The Melbourne School of Design’s New Building Upends Centuries-Old Conventions

The Melbourne School of Design upends the centuries-old conventions that still define most architecture schools.

The new Melbourne School of Design houses workspaces, faculty offices, and a library for programs in different disciplines including architecture, construction management, and urban planning. Situated at the head of the campus, the building strives to be an anchor. “It doesn’t have a back, it has four fronts,” says Nader Tehrani, principal of NADAAA, who collaborated with John Wardle Architects on the project.

Courtesy Roland Halbe

Despite the depreciation of Postmodernism in architectural circles, one of that aesthetic’s crucial ideas, the project of an architecture parlante, is curiously alive and well. It would be wrong, of course, to conflate the conceit of a “talking architecture” with Postmodernist schlock. As can be seen at the new Melbourne School of Design (MSD), designed jointly by local John Wardle Architects and Boston-based NADAAA, an architecture parlante need not be jokey or slathered with questionable affectations.

In fact, it can be rather sleek. On the exterior, the building, which houses programs under six professional disciplines including architecture, landscape architecture, and urban design, is covered in thousands of prefabricated, painstakingly orchestrated zinc and concrete slats, in themselves signifying little. They don’t burn with the warmth or charm of the disembodied neoclassical facade—the locally celebrated vestige of the Joseph Reed–designed Bank of New South Wales—affixed to the building’s western face; they do alternate cardinally, so as to project a different urbanistic message on each side. Put more bluntly, they’re tinsel.

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Purposefully so, say the architects. “The budget was relatively ‘healthy,’ but it did not allow for many frills,” says Nader Tehrani, head of NADAAA and the recently appointed dean of Cooper Union’s School of Architecture. “We decided that the building could array itself from the center to the exterior, almost like an onion, with a range of finishes that go from the raw to the cooked, from the rough to the finished.” Much of the architectural nicety is locked away inside, unfolding spectacularly in the central atrium. Lined with timber, the space acts as a social condenser for all of the school’s 3,000 students, who, buzzing back and forth beneath the wood-and-glass coffered ceiling, unconsciously enact MSD’s pedagogical model.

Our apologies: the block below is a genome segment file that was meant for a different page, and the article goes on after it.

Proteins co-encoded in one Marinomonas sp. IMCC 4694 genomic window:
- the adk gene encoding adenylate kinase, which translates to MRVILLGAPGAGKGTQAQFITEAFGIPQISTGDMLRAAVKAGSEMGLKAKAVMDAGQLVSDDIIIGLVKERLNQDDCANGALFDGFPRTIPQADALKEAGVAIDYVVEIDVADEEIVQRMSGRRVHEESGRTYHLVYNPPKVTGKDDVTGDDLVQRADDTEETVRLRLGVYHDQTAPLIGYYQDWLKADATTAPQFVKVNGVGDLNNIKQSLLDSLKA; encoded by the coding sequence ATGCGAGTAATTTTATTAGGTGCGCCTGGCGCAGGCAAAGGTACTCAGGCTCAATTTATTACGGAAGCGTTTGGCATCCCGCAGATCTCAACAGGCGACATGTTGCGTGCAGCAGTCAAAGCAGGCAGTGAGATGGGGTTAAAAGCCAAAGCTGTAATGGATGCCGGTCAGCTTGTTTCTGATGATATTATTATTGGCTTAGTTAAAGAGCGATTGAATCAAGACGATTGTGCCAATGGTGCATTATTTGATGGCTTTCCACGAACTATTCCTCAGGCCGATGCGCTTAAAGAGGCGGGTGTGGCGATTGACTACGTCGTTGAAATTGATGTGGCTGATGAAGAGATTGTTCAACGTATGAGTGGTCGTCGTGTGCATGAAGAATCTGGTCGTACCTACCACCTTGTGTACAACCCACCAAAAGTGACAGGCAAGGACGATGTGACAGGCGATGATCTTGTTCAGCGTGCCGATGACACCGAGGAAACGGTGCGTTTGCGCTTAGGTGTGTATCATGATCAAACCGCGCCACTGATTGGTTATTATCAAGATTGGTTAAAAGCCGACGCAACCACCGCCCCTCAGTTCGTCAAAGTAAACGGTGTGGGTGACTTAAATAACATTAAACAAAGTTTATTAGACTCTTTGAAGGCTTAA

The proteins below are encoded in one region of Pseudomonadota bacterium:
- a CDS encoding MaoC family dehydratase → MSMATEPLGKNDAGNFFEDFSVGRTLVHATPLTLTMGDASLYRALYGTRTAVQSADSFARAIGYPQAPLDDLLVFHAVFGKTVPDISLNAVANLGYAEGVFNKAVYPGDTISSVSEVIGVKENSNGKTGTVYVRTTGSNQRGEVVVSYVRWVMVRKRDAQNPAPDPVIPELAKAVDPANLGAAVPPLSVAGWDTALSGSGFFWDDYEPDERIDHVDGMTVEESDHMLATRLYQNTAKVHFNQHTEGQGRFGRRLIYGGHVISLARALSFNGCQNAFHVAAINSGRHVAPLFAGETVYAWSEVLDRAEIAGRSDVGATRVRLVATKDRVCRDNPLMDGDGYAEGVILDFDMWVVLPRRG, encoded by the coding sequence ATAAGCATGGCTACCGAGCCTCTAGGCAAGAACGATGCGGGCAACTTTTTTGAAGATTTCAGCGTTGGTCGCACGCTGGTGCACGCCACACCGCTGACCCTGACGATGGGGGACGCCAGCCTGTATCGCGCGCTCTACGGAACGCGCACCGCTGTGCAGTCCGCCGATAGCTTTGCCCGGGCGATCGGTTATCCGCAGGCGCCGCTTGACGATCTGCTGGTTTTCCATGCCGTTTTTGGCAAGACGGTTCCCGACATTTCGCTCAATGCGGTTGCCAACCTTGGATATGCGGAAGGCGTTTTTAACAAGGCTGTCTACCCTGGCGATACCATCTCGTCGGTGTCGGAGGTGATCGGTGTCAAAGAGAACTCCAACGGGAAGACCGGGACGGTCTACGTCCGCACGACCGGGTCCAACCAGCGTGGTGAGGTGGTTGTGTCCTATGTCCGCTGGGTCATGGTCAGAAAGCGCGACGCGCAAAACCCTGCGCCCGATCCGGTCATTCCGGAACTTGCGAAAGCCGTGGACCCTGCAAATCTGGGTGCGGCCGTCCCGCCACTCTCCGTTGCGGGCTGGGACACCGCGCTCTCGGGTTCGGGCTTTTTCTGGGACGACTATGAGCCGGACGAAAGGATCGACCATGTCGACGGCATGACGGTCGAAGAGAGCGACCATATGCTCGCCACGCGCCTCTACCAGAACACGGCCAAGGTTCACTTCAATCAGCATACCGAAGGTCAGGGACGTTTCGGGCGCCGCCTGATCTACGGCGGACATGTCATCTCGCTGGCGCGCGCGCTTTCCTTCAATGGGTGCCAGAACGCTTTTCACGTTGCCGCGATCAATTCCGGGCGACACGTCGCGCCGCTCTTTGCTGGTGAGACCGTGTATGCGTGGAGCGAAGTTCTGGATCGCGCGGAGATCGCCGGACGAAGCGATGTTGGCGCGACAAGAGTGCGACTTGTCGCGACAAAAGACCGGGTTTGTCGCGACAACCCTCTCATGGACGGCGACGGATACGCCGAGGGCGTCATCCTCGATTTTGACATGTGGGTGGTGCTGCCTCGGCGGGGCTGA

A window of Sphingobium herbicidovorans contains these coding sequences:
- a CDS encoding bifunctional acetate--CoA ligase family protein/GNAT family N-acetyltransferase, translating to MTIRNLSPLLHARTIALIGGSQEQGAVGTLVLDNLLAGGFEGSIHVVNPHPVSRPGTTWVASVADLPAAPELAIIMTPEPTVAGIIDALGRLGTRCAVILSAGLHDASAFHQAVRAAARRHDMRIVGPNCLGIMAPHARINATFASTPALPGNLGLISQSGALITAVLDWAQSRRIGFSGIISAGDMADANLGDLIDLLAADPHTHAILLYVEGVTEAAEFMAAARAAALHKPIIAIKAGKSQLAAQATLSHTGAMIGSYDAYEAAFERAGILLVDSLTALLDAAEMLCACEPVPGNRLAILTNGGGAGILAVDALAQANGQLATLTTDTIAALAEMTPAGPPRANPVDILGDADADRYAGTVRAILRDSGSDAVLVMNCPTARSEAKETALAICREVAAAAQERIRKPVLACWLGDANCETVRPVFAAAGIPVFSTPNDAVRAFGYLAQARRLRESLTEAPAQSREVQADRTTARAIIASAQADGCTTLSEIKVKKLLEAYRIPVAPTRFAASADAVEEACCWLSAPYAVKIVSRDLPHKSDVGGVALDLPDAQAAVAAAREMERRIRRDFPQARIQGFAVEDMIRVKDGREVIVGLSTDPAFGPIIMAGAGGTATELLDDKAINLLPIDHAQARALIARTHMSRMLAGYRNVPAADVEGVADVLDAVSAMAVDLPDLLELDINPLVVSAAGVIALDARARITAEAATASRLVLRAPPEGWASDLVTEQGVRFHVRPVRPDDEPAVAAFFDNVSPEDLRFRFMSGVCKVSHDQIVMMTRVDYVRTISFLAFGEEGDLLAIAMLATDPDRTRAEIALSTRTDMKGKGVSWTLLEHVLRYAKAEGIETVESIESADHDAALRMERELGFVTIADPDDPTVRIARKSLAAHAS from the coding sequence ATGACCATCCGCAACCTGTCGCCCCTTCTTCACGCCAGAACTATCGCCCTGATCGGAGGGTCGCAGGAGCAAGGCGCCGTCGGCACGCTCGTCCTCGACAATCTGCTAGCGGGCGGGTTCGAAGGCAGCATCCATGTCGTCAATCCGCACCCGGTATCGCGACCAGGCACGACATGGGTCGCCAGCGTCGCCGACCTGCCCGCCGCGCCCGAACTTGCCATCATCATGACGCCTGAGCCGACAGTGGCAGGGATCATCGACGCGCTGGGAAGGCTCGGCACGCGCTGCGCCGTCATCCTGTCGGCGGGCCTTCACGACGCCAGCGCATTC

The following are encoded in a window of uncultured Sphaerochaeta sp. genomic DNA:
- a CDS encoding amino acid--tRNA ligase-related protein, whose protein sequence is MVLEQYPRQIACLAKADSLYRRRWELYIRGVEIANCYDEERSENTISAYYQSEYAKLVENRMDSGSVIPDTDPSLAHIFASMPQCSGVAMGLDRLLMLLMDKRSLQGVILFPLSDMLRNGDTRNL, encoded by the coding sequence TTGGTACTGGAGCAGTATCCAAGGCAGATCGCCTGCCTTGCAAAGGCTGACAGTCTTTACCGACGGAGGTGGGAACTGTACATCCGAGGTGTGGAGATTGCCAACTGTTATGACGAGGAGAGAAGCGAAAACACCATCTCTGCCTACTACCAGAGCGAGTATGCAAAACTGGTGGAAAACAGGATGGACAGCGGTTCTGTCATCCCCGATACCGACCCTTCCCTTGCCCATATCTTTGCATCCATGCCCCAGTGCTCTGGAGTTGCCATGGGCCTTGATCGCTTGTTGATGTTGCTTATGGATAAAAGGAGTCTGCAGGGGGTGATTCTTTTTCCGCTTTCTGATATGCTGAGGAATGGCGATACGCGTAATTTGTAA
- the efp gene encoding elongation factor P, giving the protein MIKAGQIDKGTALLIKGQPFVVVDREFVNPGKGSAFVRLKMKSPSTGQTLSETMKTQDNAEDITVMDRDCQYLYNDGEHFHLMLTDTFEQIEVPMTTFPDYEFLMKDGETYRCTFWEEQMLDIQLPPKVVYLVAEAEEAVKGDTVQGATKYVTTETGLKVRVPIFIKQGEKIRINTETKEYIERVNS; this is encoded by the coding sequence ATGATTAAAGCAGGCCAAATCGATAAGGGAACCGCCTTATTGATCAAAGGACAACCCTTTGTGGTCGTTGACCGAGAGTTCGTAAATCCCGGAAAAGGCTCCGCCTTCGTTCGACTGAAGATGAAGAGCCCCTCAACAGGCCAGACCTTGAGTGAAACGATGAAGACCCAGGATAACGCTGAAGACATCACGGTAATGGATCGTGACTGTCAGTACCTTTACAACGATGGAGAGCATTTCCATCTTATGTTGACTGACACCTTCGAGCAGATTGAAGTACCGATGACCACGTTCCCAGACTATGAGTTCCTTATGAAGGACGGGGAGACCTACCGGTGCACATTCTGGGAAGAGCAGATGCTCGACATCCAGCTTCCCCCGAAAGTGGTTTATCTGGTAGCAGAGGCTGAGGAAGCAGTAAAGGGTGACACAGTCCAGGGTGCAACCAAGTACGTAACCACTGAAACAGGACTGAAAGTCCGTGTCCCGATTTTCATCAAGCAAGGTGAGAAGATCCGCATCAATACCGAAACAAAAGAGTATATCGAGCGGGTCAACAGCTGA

Masterminded by MSD dean Tom Kvan, the teaching method undoes the neoclassical conviction according to which so many architectural studios are organized. “In the Beaux Arts model, people are working at assigned desks, they learn through peer conversation, but there is still the implied instruction of a master,” Kvan says. At MSD, the horizontal datum of the studio is transposed vertically and arrayed along the thickened corridors ringing the atrium. These are free work zones that carry studio activity upward, carved-out spaces for spontaneous encounters and rapid-fire collaborative sessions. They are kitted out with “hot desks” that jostle their way over the lip of the floor plate and are held in place by a thin, liminal mesh and shiny folded stainless-steel railings that just say “zoom.”

“The balustrading is one of the most amazing expositions of craftsmanship in the entire building,” says Wardle, who also points to the sides of the exposed prefabricated-steel staircase as “pieces of evidence that tell the story of the building’s making.”

The gossamer walls of the central chamber are a counterpoint to the seemingly heavy sculptural mass of a suspended studio. The apple-core volume dominates the interior court, its wood encasement riddled with small openings—a kind of parametric pointillism that ostensibly registers the chamber’s acoustic variance. This is the architecture speaking to the students and passersby gathered on the atrium floor, the adjacent exhibition spaces, and the tiered perimeter below.

“The thesis of the entire building is manifested in these moments,” Tehrani says, and his collaborator agrees. All these visual throughways, fractal openings, and would-be peepholes give the sense of a “population gradient” as one travels through the building, Wardle suggests. “Architects are always good observers of those things that excite human behavior. The building catalogs these experiences to reveal the kind of programmatic adjacencies that really inquire about the nature of learning.”

The school is a self-styled pedagogical device, whose features, from the exterior concrete and zinc panels to the perforated timber in the atrium, are intended to illustrate principles of the building professions to students. The architects simplified their use of materials­ and construction methods. “The materials we chose supported the idea of displaying the work that the students are doing inside,” says John Wardle.

Courtesy Peter Bennetts

The ground floor of the building acts as a corridor connecting one side of the campus to the other.

Courtesy Peter Bennetts

Large voids in the suspended studio give passersby a glimpse into studio activity.

Courtesy Peter Bennetts



Courtesy Peter Bennetts

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